Americans now owe more on student loans than on credit cards, auto loans and mortgages, according to the Federal Reserve Bank of New York and the U.S. Department of Education. For the first time, student loans taken out in 2011 exceeded $100 billion with total student loans surpassing $1 trillion. Mounting student debt has forced many students to drop out, resulting in the low college-completion rates.
In New England, where college prices and student debt rank both among the highest in the nation, members of the region’s congressional delegation are leading the charge to prevent further increases in borrowing costs. Bills filed by U.S. Rep. Joseph Courtney (D-Conn.) and U.S. Sen. Jack Reed (D-R.I.), would prevent the doubling of the interest rate on federally subsidized Stafford loans. Currently, the rate on a Stafford loan is 3.4% which would double to 6.8% on July 1 unless Congress takes action to lock in the current rate. Any increase in the rate would increase college costs for millions of students across the country.
In 2007, the rate for subsidized Stafford loans was fixed at 6.8%. In the same year, Congress passed the College Cost Reduction and Access Act, which gradually lowered the rate (over five years) from 6.8% to 3.4%. The rate will expire in 2012, reverting to the 6.8% rate if Congress does not take action.
Rep. Courtney is the chief sponsor of H.R. 3826, to amend the Higher Education Act of 1965 to extend the reduced interest rate for Federal Direct Stafford Loans. Other New England cosponsors include Rep. Michael Capuano (D-Mass.), Rep. David Cicilline (D-R.I.), Rep. Rosa DeLauro (D-Conn.), Rep. William Keating (D-Mass.), Rep. James Langevin (D-R.I.), Rep. John Larson (D-Conn.), Rep. James McGovern (D-Mass.), Rep. Michael Michaud (D-Maine), Rep. Christopher Murphy (D-Conn.), Rep. John Olver (D-Mass.), Rep. Chellie Pingree (D-Maine), Rep. John Tierney (D-Mass.), and Rep. Peter Welch (D-Vt).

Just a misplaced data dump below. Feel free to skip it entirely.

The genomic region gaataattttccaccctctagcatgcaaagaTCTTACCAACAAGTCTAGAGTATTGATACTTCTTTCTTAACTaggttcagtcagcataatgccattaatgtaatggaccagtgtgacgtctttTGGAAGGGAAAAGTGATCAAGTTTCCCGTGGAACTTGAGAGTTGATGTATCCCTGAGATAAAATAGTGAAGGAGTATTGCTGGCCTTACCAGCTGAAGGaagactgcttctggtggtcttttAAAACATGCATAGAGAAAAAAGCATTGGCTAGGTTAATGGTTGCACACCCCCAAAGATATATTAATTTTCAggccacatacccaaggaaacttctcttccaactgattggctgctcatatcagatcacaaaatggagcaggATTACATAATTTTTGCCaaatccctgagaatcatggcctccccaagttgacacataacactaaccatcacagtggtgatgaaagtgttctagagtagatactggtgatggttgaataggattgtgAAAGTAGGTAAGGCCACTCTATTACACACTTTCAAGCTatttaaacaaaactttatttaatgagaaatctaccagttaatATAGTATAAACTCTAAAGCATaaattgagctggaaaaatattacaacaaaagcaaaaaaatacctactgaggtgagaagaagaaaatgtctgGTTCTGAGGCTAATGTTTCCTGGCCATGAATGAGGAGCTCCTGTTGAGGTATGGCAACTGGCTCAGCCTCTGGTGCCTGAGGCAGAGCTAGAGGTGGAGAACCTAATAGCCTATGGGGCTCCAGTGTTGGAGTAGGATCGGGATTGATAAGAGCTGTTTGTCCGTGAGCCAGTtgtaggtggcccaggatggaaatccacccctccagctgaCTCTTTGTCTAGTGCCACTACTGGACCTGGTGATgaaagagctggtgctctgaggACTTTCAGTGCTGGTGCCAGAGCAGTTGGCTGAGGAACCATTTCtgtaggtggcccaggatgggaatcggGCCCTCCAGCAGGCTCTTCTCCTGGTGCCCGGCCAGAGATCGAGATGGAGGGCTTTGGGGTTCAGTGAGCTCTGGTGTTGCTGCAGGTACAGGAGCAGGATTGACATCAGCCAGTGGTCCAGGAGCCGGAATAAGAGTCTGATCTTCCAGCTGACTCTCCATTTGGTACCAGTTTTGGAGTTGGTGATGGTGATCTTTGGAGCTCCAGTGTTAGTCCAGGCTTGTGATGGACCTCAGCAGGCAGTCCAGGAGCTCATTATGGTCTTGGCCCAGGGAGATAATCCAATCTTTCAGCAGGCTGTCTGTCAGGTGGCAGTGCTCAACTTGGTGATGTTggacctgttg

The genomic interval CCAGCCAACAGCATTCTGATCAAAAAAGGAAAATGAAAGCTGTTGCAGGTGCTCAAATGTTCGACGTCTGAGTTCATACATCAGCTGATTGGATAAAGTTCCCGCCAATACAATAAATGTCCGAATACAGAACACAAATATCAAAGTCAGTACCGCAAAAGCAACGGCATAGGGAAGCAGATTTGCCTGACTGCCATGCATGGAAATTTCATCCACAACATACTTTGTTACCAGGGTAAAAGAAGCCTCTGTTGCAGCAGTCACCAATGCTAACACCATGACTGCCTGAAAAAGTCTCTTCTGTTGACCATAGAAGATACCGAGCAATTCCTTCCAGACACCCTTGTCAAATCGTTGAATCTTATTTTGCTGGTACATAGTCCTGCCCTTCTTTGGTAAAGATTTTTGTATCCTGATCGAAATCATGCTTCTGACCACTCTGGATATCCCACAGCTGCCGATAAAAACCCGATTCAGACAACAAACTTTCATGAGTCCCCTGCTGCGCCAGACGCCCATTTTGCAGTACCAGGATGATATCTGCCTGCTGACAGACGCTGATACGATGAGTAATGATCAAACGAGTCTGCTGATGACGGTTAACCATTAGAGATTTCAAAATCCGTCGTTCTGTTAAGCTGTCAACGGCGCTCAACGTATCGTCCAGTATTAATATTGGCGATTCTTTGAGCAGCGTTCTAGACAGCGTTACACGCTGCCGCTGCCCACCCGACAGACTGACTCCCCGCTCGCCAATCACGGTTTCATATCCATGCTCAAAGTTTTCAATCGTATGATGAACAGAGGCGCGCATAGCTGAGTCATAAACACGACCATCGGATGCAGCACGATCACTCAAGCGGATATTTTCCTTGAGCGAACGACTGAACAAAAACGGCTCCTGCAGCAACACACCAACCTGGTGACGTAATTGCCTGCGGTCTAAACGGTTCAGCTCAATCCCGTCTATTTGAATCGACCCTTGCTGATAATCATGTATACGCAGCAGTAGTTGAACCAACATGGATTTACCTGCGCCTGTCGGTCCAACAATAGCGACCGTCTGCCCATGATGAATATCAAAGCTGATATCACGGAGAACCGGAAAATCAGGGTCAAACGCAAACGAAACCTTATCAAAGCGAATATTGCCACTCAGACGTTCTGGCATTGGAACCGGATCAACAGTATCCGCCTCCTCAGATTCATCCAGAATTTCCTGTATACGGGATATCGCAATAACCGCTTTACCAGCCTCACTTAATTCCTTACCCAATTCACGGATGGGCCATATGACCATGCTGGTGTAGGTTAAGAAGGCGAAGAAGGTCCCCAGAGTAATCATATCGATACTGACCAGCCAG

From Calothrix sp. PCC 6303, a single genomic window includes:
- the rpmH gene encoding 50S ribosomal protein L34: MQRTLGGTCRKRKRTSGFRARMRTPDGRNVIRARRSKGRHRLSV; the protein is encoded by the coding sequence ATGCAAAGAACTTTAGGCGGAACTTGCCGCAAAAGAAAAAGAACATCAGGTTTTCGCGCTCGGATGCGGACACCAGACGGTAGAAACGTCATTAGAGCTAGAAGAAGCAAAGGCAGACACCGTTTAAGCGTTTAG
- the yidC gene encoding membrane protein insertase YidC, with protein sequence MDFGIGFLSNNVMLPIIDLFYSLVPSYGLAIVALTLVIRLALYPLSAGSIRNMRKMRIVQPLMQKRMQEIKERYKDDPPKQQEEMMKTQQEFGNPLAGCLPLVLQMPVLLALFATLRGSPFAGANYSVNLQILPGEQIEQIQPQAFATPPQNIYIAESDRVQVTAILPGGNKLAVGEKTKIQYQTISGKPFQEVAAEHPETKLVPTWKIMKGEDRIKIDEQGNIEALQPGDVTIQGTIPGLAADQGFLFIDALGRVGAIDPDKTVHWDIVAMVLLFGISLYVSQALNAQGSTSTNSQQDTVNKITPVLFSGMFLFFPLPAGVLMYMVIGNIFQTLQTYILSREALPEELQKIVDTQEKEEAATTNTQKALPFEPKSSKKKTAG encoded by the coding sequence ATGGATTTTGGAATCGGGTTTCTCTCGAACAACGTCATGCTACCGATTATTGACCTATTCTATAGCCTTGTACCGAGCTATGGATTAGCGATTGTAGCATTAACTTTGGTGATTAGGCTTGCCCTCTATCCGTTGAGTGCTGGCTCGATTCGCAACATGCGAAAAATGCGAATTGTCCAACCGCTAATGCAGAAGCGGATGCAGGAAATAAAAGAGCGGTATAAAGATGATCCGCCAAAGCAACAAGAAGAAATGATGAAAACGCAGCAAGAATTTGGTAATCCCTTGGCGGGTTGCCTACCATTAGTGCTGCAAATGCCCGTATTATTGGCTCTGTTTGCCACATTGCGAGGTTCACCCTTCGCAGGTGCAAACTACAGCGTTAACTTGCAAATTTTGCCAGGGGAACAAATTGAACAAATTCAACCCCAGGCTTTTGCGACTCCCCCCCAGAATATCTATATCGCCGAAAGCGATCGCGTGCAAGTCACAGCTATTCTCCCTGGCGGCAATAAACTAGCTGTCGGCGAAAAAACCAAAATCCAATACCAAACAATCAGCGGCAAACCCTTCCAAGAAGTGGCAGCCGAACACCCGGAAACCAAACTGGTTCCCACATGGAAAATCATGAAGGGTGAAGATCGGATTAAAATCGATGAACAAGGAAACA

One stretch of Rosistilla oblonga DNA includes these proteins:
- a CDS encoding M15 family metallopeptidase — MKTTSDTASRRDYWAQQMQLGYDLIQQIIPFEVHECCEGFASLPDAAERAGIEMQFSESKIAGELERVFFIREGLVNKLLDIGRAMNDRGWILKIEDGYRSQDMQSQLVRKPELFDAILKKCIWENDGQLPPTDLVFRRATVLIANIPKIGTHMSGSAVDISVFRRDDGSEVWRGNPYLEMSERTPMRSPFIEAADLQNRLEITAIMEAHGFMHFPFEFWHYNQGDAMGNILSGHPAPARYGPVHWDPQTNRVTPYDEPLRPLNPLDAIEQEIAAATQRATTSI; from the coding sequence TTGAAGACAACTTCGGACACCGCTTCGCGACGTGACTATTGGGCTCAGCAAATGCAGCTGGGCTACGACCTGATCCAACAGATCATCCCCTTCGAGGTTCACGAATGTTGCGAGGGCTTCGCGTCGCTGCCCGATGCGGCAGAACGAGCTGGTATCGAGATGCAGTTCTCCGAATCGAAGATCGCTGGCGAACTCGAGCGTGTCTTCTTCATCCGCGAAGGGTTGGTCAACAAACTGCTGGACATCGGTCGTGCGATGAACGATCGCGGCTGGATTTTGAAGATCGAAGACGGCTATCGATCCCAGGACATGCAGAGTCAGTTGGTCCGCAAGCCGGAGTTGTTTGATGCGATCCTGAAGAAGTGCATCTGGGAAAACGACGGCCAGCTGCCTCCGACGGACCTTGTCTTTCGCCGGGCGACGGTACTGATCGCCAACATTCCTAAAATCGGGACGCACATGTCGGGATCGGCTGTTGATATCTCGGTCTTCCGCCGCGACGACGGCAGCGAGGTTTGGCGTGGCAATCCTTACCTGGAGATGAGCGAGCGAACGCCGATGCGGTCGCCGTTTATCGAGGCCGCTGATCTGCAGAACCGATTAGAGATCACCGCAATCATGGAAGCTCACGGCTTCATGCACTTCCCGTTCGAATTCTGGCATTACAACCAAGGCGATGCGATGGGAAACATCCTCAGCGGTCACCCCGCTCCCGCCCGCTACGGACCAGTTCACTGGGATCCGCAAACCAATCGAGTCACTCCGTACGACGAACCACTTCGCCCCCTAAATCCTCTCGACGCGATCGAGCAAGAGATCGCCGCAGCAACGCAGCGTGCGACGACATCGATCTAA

A companion bill filed by Reed S. 2051 is cosponsored by Sen. Sheldon Whitehouse (D-R.I.), Sen. Patrick Leahy (D-Vt.) and Sen. Bernie Sanders (I-Vt.).
Stafford low-interest loans were named for the late U.S. Sen. Robert Stafford of Vermont and are awarded to low- and middle-income students with demonstrated financial need. Subsidized Stafford loans are federally guaranteed and based on financial need. The federal government pays the interest on a subsidized loan while the student is still in school. Unsubsidized Stafford loans are federally guaranteed but not based on financial need and interest accrues while the student is in school.
According to The Project on Student Debt, college seniors in 2010 graduated with an average debt of $25,250. Four New England states rank in the top 10 states with high levels of student debt.
Debt data as reported by campuses to Peterson’s Undergraduate Financial Aid and Undergraduate Databases. © 2011 Peterson’s, a Nelnet company. All rights reserved.
State rankings are from 1 (highest) to 50 (lowest). The Project on Student Debt did not calculate state averages when the usable cases with student debt data cover less than 30% of bachelor’s degree recipients in the Class of 2010 or when the underlying data for that state showed a change of 30% or more in average debt from the previous year. Such large year-to-year swings likely reflect different institutions reporting each year, reporting errors, or changes in methodology by institutions reporting the data, rather than actual changes in debt levels.
All data are from public and private nonprofit four-year institutions only. Some colleges did not report student debt data. Only colleges that granted bachelor’s degrees and reported the percentage of graduates with debt and average debt are included in the state figures. Enrollment and tuition data are from the National Center for Education Statistics, Integrated Postsecondary Education Data System. Pell Grant data are from the U.S. Department of Education. Student debt, Pell Grant, and other data can be compiled into sortable tables or downloaded into a spreadsheet from college-insight.org.
Calculations by the Project on Student Debt. See “Student Debt and the Class of 2010” report for details.
Carolyn Morwick is a consultant at NEBHE and former director of the Caucus of New England State Legislatures.